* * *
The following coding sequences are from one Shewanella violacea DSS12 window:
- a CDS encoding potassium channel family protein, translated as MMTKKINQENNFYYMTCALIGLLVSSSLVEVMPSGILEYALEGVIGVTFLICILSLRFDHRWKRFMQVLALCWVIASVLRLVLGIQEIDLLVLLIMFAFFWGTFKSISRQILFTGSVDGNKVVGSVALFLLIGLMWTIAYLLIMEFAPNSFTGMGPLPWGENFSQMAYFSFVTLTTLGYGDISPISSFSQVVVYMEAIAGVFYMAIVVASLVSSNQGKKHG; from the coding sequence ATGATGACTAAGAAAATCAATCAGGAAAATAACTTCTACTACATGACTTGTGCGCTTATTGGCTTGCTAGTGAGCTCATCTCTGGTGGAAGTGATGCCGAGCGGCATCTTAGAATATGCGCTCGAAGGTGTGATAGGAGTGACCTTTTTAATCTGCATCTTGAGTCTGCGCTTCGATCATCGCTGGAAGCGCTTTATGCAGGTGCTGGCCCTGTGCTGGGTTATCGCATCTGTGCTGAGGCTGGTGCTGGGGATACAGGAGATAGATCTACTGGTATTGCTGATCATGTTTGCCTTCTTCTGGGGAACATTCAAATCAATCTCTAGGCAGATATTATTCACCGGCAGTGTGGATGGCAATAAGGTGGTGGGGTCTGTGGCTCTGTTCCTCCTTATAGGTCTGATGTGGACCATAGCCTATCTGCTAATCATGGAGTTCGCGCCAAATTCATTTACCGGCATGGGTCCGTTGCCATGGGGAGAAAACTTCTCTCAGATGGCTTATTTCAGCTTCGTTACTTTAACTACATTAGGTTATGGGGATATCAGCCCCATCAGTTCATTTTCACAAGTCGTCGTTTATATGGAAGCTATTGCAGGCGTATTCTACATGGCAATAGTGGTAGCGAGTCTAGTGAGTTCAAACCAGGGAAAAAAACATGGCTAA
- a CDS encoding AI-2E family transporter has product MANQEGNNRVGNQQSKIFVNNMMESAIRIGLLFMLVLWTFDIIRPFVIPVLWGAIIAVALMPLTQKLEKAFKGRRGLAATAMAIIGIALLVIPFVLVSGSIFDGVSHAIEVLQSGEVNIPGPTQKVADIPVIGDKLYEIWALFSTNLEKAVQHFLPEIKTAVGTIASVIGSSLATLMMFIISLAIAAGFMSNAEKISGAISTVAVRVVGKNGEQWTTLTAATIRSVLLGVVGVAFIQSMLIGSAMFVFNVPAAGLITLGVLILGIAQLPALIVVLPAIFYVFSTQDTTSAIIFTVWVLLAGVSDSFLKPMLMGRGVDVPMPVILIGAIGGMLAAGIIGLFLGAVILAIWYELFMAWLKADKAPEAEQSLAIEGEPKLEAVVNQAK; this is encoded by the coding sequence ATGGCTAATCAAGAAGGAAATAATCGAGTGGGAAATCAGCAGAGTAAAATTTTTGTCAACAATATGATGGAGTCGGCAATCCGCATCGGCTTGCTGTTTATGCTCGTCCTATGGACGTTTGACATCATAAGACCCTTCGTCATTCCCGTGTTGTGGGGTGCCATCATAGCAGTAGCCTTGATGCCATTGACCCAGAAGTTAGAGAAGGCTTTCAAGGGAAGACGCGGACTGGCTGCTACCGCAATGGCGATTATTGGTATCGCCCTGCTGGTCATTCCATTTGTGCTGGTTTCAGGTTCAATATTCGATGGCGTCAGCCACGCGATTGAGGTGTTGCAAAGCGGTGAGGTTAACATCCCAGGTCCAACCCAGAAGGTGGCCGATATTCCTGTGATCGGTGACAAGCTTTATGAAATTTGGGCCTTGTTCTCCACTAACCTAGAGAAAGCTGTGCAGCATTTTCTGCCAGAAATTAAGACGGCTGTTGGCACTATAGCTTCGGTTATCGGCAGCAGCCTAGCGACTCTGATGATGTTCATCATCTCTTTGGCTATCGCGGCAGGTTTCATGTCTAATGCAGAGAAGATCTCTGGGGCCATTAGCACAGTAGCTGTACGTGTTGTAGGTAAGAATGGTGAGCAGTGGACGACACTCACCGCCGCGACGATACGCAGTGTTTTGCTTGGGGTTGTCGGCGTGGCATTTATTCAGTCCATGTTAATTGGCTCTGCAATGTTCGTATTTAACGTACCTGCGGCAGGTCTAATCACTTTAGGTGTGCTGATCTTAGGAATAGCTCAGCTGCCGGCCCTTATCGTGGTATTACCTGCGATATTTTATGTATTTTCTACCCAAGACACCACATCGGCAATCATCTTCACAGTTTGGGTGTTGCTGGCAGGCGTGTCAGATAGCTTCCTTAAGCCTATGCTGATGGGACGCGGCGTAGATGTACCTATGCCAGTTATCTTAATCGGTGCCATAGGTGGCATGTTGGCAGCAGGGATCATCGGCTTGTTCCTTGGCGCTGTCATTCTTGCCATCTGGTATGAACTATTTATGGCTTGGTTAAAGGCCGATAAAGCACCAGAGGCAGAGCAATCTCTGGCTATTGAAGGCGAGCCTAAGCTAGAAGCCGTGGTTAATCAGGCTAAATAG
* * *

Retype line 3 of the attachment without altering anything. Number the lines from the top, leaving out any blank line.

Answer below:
- a CDS encoding AI-2E family transporter has product MANQEGNNRVGNQQSKIFVNNMMESAIRIGLLFMLVLWTFDIIRPFVIPVLWGAIIAVALMPLTQKLEKAFKGRRGLAATAMAIIGIALLVIPFVLVSGSIFDGVSHAIEVLQSGEVNIPGPTQKVADIPVIGDKLYEIWALFSTNLEKAVQHFLPEIKTAVGTIASVIGSSLATLMMFIISLAIAAGFMSNAEKISGAISTVAVRVVGKNGEQWTTLTAATIRSVLLGVVGVAFIQSMLIGSAMFVFNVPAAGLITLGVLILGIAQLPALIVVLPAIFYVFSTQDTTSAIIFTVWVLLAGVSDSFLKPMLMGRGVDVPMPVILIGAIGGMLAAGIIGLFLGAVILAIWYELFMAWLKADKAPEAEQSLAIEGEPKLEAVVNQAK; this is encoded by the coding sequence ATGGCTAATCAAGAAGGAAATAATCGAGTGGGAAATCAGCAGAGTAAAATTTTTGTCAACAATATGATGGAGTCGGCAATCCGCATCGGCTTGCTGTTTATGCTCGTCCTATGGACGTTTGACATCATAAGACCCTTCGTCATTCCCGTGTTGTGGGGTGCCATCATAGCAGTAGCCTTGATGCCATTGACCCAGAAGTTAGAGAAGGCTTTCAAGGGAAGACGCGGACTGGCTGCTACCGCAATGGCGATTATTGGTATCGCCCTGCTGGTCATTCCATTTGTGCTGGTTTCAGGTTCAATATTCGATGGCGTCAGCCACGCGATTGAGGTGTTGCAAAGCGGTGAGGTTAACATCCCAGGTCCAACCCAGAAGGTGGCCGATATTCCTGTGATCGGTGACAAGCTTTATGAAATTTGGGCCTTGTTCTCCACTAACCTAGAGAAAGCTGTGCAGCATTTTCTGCCAGAAATTAAGACGGCTGTTGGCACTATAGCTTCGGTTATCGGCAGCAGCCTAGCGACTCTGATGATGTTCATCATCTCTTTGGCTATCGCGGCAGGTTTCATGTCTAATGCAGAGAAGATCTCTGGGGCCATTAGCACAGTAGCTGTACGTGTTGTAGGTAAGAATGGTGAGCAGTGGACGACACTCACCGCCGCGACGATACGCAGTGTTTTGCTTGGGGTTGTCGGCGTGGCATTTATTCAGTCCATGTTAATTGGCTCTGCAATGTTCGTATTTAACGTACCTGCGGCAGGTCTAATCACTTTAGGTGTGCTGATCTTAGGAATAGCTCAGCTGCCGGCCCTTATCGTGGTATTACCTGCGATATTTTATGTATTTTCTACCCAAGACACCACATCGGCAATCATCTTCACAGTTTGGGTGTTGCTGGCAGGCGTGTCAGATAGCTTCCTTAAGCCTATGCTGATGGGACGCGGCGTAGATGTACCTATGCCAGTTATCTTAATCGGTGCCATAGGTGGCATGTTGGCAGCAGGGATCATCGGCTTGTTCCTTGGCGCTGTCATTCTTGCCATCTGGTATGAACTATTTATGGCTTGGTTAAAGGCCGATAAAGCACCAGAGGCAGAGCAATCTCTGGCTATTGAAGGCGAGCCTAAGCTAGAAGCCGTGGTTAATCAGGCTAAATAG